Jamie Dimon Accused of Concealing Evidence In Epstein-JPMorgan Sex-Trafficking Lawsuits
Plaintiffs in two separate lawsuits accusing JPMoprgan of facilitating Jeffrey Epstein's sex-trafficking operation want the judge in both (consolidated) cases, Jed Rakoff, to compel CEO Jamie Dimon to turn over additional documents they say are being withheld.
In separate Thursday filings in Manhattan federal court, both the US Virgin Islands and an Epstein victim accused the bank of refusing to turn over Dimon documents from 2014 - August 2019, the month Epstein was found dead in his jail cell while awaiting trial on sex-trafficking charges, Bloomberg reports.
Both suits accuse Dimon of knowingly keeping Epstein as a client after his sex abuse became publicly known.
Epstein was a JPMorgan client between 1998 and 2013, however the US Virgin Islands says the bank's allegedly unlawful conduct occurred beyond that date - the details of which were redacted in Thursday's filing.
Jane Doe 1, meanwhile, says JPMorgan has refused to turn over Dimon documents from prior to 2006 - with the bank arguing that complying with the request would present an undue burden.
"JPMC cannot seriously contend that only documents after 2006 are relevant to Doe’s claims when the genesis of its relationship with Epstein began at least eight years prior," said Doe's attorneys in the Thursday filing. "Indeed, as the complaint makes clear, between (at least) 2000 and 2005, Epstein provided clients to JP Morgan and, in exchange, JP Morgan allowed Epstein to do as he pleased with his JP Morgan accounts."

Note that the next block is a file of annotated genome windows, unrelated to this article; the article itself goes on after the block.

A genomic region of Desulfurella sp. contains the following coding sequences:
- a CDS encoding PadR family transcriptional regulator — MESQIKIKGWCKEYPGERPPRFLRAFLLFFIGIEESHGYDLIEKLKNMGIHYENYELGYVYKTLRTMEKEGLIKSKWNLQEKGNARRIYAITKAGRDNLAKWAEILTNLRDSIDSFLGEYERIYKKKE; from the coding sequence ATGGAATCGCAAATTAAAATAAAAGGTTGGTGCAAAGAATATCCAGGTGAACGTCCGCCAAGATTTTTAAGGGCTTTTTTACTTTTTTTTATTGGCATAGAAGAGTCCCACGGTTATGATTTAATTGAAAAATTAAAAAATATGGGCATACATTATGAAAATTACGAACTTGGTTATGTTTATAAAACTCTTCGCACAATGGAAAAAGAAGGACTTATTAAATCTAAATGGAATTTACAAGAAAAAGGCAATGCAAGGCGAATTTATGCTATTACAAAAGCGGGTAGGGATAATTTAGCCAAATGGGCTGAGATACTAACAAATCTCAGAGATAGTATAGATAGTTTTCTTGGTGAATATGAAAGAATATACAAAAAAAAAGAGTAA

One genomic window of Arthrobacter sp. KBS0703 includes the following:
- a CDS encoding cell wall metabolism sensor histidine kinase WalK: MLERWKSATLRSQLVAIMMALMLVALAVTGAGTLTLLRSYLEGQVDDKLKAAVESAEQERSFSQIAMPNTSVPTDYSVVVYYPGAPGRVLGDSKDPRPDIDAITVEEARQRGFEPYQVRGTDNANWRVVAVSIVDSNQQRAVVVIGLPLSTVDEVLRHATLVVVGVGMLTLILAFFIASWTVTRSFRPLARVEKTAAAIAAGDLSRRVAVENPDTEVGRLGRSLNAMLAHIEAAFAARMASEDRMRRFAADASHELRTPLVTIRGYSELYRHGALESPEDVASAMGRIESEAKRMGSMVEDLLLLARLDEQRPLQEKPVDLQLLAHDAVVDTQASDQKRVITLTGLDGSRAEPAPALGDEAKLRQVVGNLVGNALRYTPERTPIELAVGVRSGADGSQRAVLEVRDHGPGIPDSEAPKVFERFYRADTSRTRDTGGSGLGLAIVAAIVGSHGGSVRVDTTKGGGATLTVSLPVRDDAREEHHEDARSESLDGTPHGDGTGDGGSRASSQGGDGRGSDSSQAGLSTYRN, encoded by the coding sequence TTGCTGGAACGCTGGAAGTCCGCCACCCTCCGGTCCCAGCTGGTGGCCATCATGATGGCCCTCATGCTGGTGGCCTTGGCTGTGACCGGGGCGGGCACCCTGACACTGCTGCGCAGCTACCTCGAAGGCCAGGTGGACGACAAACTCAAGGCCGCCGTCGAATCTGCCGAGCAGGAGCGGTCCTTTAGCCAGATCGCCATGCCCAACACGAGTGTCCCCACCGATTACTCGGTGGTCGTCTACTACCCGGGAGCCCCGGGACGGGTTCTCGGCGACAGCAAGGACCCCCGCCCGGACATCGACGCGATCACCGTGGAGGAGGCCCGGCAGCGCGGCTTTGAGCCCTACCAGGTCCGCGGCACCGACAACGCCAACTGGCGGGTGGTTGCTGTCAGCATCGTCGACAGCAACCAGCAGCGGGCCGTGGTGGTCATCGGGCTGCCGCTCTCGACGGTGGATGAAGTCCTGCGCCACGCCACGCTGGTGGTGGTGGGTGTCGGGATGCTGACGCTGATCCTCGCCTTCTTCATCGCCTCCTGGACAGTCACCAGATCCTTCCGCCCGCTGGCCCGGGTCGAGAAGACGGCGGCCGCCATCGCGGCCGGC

Both suits focus on the relationship between Epstein and former JPMorgan private banking head Jes Staley, alleging the latter was aware of his client’s illegal activities. The bank has contended that allegations that Staley “personally observed” sexual abuse or exchanged emails with Epstein don’t show that he had knowledge of crimes that can be imputed to JPMorgan.
Epstein victims who sued JPMorgan claim the bank chose to profit from Epstein’s sex-trafficking venture rather than follow the law, collecting millions of dollars from handling his accounts. -Bloomberg
On Wednesday, JPMorgan responded to accusations that emails between Staley and Epstein referencing Disney princesses don't prove anything.